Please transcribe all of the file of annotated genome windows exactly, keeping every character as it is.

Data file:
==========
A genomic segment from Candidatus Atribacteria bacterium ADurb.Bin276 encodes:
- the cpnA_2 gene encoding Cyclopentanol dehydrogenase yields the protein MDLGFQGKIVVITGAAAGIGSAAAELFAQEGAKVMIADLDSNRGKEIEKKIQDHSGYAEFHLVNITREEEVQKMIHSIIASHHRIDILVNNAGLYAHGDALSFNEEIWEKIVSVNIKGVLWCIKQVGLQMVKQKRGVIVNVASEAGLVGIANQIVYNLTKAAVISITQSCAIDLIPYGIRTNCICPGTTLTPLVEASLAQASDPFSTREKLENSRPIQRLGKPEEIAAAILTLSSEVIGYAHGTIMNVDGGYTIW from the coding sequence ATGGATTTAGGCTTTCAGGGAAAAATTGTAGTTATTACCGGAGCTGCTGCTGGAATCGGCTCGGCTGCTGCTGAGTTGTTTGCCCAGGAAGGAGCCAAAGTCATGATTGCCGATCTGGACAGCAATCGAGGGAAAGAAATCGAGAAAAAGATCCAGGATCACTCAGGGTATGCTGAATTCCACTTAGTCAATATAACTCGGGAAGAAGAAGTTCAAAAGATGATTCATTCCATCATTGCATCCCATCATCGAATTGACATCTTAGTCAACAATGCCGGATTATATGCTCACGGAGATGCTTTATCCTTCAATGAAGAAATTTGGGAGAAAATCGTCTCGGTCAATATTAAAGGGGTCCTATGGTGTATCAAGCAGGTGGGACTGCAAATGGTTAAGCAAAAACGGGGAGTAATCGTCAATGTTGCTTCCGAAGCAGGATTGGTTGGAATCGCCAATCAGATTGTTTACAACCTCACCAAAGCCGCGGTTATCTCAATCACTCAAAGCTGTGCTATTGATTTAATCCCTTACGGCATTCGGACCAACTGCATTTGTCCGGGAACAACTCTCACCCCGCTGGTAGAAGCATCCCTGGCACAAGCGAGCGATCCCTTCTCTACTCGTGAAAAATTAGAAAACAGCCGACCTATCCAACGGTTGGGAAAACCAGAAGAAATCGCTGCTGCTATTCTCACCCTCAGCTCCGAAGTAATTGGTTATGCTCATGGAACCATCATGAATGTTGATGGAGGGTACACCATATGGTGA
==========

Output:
A genomic segment from Candidatus Atribacteria bacterium ADurb.Bin276 encodes:
- the cpnA_2 gene encoding Cyclopentanol dehydrogenase yields the protein MDLGFQGKIVVITGAAAGIGSAAAELFAQEGAKVMIADLDSNRGKEIEKKIQDHSGYAEFHLVNITREEEVQKMIHSIIASHHRIDILVNNAGLYAHGDALSFNEEIWEKIVSVNIKGVLWCIKQVGLQMVKQKRGVIVNVASEAGLVGIANQIVYNLTKAAVISITQSCAIDLIPYGIRTNCICPGTTLTPLVEASLAQASDPFSTREKLENSRPIQRLGKPEEIAAAILTLSSEVIGYAHGTIMNVDGGYTIW from the coding sequence ATGGATTTAGGCTTTCAGGGAAAAATTGTAGTTATTACCGGAGCTGCTGCTGGAATCGGCTCGGCTGCTGCTGAGTTGTTTGCCCAGGAAGGAGCCAAAGTCATGATTGCCGATCTGGACAGCAATCGAGGGAAAGAAATCGAGAAAAAGATCCAGGATCACTCAGGGTATGCTGAATTCCACTTAGTCAATATAACTCGGGAAGAAGAAGTTCAAAAGATGATTCATTCCATCATTGCATCCCATCATCGAATTGACATCTTAGTCAACAATGCCGGATTATATGCTCACGGAGATGCTTTATCCTTCAATGAAGAAATTTGGGAGAAAATCGTCTCGGTCAATATTAAAGGGGTCCTATGGTGTATCAAGCAGGTGGGACTGCAAATGGTTAAGCAAAAACGGGGAGTAATCGTCAATGTTGCTTCCGAAGCAGGATTGGTTGGAATCGCCAATCAGATTGTTTACAACCTCACCAAAGCCGCGGTTATCTCAATCACTCAAAGCTGTGCTATTGATTTAATCCCTTACGGCATTCGGACCAACTGCATTTGTCCGGGAACAACTCTCACCCCGCTGGTAGAAGCATCCCTGGCACAAGCGAGCGATCCCTTCTCTACTCGTGAAAAATTAGAAAACAGCCGACCTATCCAACGGTTGGGAAAACCAGAAGAAATCGCTGCTGCTATTCTCACCCTCAGCTCCGAAGTAATTGGTTATGCTCATGGAACCATCATGAATGTTGATGGAGGGTACACCATATGGTGA